On Commercial OODBs for XML RE: Bioperl: XML/BioPerl

Lincoln Stein lstein@cshl.org
Thu, 14 Jan 1999 09:43:34 -0500

Otillar, Robert {~Palo Alto} writes:
 > > Is anyone aware of plans on the part of the database organizations to
 > > serve 
 > > XML?
 > > 
 > 		I've been giving thought to XML as representation standard
 > to couple with a persistent storage database for genomic data. I thought you
 > might be interested in a little of what I've found out about the commercial
 > OODB products.
 > 		Object Designs, Inc., (www.odi.com) is in late beta-testing
 > of their Excelon XML database/server, part of the ObjectStore line of
 > products. Of interest:
 > 		ObjectStore has PERL drivers on CPAN. (The supported
 > bindings are in C++ and Java).

I had five years of experience writing biological databases with
ObjectStore using the C++ binding, and can state unequivocally that
I'd never do it again.  When a C++ object is persistent, all dangling
references, memory leaks, twice-deallocated pointers, and incompletely
constructed objects are persistent too.  This gives any application
programmer the ability to corrupt the database.  I haven't tried the
Java or Perl drivers; perhaps they're better.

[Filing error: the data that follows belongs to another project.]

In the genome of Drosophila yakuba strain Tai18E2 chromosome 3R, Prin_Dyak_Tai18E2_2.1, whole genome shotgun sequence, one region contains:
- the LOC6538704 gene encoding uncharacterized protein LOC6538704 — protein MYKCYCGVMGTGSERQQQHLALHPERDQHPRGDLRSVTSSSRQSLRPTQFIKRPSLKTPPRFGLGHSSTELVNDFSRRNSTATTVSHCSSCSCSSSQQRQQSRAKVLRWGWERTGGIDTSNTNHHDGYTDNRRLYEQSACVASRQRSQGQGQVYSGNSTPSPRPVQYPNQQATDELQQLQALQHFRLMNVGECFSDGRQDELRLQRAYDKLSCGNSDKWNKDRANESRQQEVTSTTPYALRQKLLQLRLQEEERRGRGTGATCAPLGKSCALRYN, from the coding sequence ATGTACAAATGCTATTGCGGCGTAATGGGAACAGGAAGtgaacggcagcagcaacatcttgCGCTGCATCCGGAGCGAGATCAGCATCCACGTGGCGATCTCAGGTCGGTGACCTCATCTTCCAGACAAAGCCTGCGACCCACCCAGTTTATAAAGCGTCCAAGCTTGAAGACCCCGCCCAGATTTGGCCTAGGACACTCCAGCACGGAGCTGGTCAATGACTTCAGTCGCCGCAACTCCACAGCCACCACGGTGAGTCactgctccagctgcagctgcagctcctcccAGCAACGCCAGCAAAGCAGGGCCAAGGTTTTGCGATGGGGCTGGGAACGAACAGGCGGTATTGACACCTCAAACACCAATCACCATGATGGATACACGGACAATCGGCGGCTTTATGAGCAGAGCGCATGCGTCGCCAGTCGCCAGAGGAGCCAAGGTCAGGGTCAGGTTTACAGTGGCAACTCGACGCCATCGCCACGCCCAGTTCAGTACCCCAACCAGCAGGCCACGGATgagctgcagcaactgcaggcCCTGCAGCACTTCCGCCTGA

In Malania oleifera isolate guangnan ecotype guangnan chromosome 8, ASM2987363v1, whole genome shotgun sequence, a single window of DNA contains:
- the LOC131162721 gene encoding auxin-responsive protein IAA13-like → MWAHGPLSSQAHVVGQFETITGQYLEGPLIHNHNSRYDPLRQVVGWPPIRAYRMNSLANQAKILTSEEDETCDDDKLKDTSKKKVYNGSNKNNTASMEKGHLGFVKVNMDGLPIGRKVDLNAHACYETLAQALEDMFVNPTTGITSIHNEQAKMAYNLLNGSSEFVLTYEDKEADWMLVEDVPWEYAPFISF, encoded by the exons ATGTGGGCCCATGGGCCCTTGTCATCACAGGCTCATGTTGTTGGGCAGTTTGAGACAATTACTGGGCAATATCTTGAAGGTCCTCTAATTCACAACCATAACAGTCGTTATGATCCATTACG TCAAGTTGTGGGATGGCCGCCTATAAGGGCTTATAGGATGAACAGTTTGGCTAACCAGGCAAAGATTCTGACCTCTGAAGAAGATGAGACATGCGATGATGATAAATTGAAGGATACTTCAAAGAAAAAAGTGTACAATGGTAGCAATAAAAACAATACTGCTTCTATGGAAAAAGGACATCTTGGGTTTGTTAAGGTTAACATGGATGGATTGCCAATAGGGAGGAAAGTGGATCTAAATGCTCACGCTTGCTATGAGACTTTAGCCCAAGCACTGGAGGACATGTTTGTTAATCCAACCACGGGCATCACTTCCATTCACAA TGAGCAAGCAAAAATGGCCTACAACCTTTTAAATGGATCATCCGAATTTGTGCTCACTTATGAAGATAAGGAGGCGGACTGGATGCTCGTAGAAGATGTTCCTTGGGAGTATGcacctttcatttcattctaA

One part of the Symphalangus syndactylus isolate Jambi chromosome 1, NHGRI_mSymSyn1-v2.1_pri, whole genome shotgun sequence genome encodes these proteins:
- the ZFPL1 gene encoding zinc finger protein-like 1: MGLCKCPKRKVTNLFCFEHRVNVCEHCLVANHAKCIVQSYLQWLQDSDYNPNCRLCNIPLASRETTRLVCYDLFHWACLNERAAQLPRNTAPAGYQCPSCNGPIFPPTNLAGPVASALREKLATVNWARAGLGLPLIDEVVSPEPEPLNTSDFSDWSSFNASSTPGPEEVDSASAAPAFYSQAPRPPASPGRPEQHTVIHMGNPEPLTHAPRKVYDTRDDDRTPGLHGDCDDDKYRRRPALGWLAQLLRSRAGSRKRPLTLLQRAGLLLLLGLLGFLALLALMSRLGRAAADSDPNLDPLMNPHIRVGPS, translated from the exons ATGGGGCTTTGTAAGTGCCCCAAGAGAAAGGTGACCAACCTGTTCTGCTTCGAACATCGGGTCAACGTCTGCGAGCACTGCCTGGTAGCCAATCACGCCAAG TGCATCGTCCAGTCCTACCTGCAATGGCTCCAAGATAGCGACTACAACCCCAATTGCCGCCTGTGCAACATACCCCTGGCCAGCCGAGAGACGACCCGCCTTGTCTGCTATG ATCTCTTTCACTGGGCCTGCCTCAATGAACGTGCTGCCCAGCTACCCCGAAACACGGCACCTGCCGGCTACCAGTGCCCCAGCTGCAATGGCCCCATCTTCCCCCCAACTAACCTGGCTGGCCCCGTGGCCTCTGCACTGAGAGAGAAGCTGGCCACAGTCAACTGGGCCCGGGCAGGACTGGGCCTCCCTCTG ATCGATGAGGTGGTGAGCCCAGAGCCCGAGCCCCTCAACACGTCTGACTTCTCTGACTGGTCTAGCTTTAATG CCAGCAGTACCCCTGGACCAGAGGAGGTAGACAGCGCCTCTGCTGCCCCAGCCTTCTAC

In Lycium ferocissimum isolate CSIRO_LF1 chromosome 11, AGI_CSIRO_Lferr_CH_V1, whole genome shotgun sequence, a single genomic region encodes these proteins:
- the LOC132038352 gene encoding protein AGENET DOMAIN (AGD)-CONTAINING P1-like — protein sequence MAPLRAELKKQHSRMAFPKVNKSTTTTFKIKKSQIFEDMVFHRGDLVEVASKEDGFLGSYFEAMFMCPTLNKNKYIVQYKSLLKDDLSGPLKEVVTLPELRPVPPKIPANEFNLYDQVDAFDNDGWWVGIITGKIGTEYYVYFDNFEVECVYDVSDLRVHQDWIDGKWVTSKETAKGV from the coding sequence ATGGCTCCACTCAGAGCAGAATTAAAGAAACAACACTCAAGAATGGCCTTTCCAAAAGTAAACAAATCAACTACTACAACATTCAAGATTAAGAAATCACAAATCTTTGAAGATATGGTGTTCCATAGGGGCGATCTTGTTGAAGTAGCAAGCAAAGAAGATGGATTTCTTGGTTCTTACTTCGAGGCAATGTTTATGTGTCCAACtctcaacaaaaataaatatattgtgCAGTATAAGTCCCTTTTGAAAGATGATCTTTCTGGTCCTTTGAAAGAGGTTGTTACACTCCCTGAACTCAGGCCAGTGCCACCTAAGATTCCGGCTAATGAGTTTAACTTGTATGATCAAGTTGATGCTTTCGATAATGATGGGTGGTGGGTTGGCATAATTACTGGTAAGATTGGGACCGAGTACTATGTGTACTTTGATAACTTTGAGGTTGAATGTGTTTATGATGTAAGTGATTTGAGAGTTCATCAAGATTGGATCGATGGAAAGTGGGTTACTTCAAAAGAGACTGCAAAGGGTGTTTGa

ObjectStore is also a real administrative hassle to set up and
maintain.  Getting the system up and running means mastering a slew of
obscure environment variables and strangely-named configuration files.
Unfortunately the voluminous manuals are poorly written and badly
organized.  On the bright side, ObjectStore's help desk is excellent,
and their technical support outstanding.

ObjectStore's competitors are right when they warn about scaleability.
ObjectStore is designed around clever uses of the Unix mmap() system
call.  Unfortunately different systems have arbitrary limits on the
amount of disk space that can be mapped in this way.  On SunOS the
limit is hit at about 1 gigabyte (don't know about Solaris).  On IRIX
systems this was 2 gig.  This really hurts.  The limit is extremely
high on 64-bit architectures like Digital Unix/Alpha, but when we
tried to run the appropriate version on alphas, it was too buggy to


Lincoln D. Stein                           Cold Spring Harbor Laboratory
lstein@cshl.org			                  Cold Spring Harbor, NY
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